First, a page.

The cyclist sailed straight off of the pavement and onto the road. Thankfully, I’d seen him look over his shoulder and was already braking, otherwise it could have been messy. I drive a fair bit and have, over the years, learned, as you do, to read and anticipate what is going on around me. It doesn’t mean I’ll always get it right, it just means I am, like the vast majority of drivers, keeping my eyes open and hoping that if I get it wrong, it will be no worse than an embarrassment.
There is a design flaw in my car too; the pillars either side of the windscreen are so wide that from the driver’s seat they can block an entire car from sight if it is, for instance, coming round a bend or a roundabout. After the first close shave with that, I became even more careful at corners and junctions. It would only take a momentary inattention for a disaster to happen. You could say that by paying attention to known potential problems, I am much more likely to avoid them.
What you can’t predict are the unexpected actions of other road users or unforeseeable events on the road. Then, all you can do is allow that instinctive reaction that has been shaped by habit and training to take over and hopefully avoid an accident. There may not be time to think and it is that training that saves the day when a deer runs out of the undergrowth… or a cyclist sails into the road.
We do the same sort of training through habituation and experience with our personalities too. We learn early when to ‘put on the brakes’ or slow down for a corner. We learn how to pause and observe at a crossroads, considering our options and trying to see our way clear beyond the choices that are presented to us. It is all part of growing up and our underlying character… daring, timid, curious or blasé, will determine how fast or how slowly we take our corners as our personality grows into itself.
There are always the ‘blind spots’ too… like the windscreen pillars that prevent us from getting a clear view in certain situations. They are personal to each one of us and are determined both by experience and how we have first reacted to it, then learned from it, as much as by what really motivates us and the underlying needs of the personality.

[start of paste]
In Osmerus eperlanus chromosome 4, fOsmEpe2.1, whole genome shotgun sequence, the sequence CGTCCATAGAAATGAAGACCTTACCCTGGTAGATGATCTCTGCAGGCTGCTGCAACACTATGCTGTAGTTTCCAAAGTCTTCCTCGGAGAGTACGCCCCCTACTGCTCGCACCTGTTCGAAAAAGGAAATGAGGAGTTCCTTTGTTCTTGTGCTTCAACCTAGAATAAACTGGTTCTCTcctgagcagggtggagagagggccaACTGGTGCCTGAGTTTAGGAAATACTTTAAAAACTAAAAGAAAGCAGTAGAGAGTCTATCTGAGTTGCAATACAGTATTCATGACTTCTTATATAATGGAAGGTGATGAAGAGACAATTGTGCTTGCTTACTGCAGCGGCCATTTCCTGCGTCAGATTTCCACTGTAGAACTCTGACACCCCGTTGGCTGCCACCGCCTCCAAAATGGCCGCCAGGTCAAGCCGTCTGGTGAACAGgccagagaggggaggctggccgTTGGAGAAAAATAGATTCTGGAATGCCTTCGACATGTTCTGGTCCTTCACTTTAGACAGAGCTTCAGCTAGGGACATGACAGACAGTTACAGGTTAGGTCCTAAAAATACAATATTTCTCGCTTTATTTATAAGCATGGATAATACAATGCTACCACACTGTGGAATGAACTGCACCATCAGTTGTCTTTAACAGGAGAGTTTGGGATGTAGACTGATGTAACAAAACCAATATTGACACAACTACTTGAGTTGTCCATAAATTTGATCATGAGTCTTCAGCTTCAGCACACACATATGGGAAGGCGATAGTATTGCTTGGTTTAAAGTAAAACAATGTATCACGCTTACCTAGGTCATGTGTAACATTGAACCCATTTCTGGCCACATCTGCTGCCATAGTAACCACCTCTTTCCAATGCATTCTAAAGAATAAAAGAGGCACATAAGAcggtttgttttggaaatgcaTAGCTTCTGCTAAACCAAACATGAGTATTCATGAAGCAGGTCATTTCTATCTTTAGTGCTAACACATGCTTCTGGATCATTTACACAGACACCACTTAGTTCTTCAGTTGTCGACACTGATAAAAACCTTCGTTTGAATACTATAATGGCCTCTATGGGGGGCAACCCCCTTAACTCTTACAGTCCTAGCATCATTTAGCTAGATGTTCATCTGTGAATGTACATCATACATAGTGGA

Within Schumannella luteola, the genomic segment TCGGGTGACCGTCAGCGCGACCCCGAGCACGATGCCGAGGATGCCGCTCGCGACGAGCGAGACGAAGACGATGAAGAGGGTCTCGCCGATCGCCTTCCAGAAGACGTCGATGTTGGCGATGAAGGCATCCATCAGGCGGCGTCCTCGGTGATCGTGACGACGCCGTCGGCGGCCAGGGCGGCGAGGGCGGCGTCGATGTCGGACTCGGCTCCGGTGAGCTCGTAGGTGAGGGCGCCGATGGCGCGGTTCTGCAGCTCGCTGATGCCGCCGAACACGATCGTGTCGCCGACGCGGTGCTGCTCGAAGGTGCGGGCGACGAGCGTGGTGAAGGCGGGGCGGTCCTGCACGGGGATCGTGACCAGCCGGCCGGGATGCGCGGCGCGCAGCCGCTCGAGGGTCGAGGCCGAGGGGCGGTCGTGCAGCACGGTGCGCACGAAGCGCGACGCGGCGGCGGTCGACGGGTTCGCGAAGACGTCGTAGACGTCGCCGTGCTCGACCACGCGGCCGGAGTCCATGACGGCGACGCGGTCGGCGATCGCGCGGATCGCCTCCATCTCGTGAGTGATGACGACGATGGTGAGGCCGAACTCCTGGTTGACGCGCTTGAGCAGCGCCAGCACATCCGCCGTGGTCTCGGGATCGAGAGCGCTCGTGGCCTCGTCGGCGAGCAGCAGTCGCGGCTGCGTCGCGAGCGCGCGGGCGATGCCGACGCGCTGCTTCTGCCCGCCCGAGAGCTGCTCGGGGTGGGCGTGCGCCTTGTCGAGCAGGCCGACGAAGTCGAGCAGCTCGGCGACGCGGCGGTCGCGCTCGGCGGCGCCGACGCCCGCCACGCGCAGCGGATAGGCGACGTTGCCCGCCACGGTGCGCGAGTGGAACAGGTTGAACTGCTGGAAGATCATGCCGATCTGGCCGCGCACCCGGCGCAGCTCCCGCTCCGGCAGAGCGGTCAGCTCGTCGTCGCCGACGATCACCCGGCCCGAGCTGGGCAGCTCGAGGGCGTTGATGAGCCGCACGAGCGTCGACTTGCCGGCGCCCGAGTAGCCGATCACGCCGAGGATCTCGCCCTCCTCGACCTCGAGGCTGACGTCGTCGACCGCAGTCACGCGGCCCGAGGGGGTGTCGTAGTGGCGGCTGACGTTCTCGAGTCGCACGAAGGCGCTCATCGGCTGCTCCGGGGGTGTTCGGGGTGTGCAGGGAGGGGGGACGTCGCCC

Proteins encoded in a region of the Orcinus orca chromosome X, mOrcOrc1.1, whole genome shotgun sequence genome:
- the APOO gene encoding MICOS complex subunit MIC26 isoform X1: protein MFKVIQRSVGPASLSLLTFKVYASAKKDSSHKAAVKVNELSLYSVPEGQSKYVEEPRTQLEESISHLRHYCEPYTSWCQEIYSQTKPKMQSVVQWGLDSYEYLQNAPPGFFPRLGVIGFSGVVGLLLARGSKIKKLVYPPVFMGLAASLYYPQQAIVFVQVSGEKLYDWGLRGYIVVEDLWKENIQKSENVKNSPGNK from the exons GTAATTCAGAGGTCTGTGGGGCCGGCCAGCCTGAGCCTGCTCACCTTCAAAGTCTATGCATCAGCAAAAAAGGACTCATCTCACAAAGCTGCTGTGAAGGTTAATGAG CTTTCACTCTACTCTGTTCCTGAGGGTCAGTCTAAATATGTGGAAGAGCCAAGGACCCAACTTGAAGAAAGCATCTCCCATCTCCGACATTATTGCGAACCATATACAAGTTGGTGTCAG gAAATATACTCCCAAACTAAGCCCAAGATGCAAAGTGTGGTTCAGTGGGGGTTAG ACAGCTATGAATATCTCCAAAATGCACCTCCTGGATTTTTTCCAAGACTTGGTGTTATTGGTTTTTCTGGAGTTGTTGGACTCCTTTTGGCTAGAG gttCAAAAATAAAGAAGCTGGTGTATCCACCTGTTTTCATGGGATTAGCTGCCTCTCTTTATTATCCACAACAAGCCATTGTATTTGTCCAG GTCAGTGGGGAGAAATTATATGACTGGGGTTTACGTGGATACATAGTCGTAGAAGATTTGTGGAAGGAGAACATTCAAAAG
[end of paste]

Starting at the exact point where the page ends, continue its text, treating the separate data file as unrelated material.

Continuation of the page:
Most of us come up against those blind spots with alarming regularity and quite often it is others who see them before we do… just as a passenger riding alongside us in a vehicle will have a slightly different view and perspective of the road than we who are driving.
It is not until we ourselves become aware of the blind spots that we are able to factor them into our choices and behaviour, but once we are aware, then it is difficult to overlook them when they come into play.
We may find ourselves going round in circles; the circumstances different every time, but an underlying current is essentially the same and stems from our own inner needs… for reassurance, for love, for freedom or validation. The real reasons for these cyclical events are not external but lie deep within our own heart and mind. The only way to stop going continually round the roundabout is to break the cycle and find an exit… and we can’t do that till we know where we are… and where we are trying to reach.
Anyone can make a car move by learning the basic controls, but it takes training to learn how to drive safely on the roads. You can learn on your own on private land, read the books on road safety and observe what others do, but it is not until you are in heavy traffic and driving at speed that you really understand what driving a car is all about. And at that point it is both useful and reassuring to have a qualified driver sitting next to you. It only on the roads that you truly become aware of the potential problems and develop the habits and training that let you see them before they occur and know how to either avoid or lessen their impact.
Although the analogy is close, it isn’t perfect where life is concerned. You can learn from experience… there are no private roads, as everything any of us may do with have some impact on others. Books alone can do nothing to teach us how to live, but books in conjunction with our own understanding can teach a very great deal when we apply what we have learned to our lives. And sometimes it is both useful and reassuring to have someone beside you who knows the roads and its pitfalls.
Friendship is a great teacher, founded as it is in trust. Experience is an effective teacher… but it is not always painless. Schools, groups and organisations, such as the Silent Eye, can travel with you and provide guidance. But the best teacher is the unseen presence of the back-seat driver in every one of us, who sees both the driver and the road and just happens to have the perfect map. Learning to listen to its silent direction will get us where we need to be.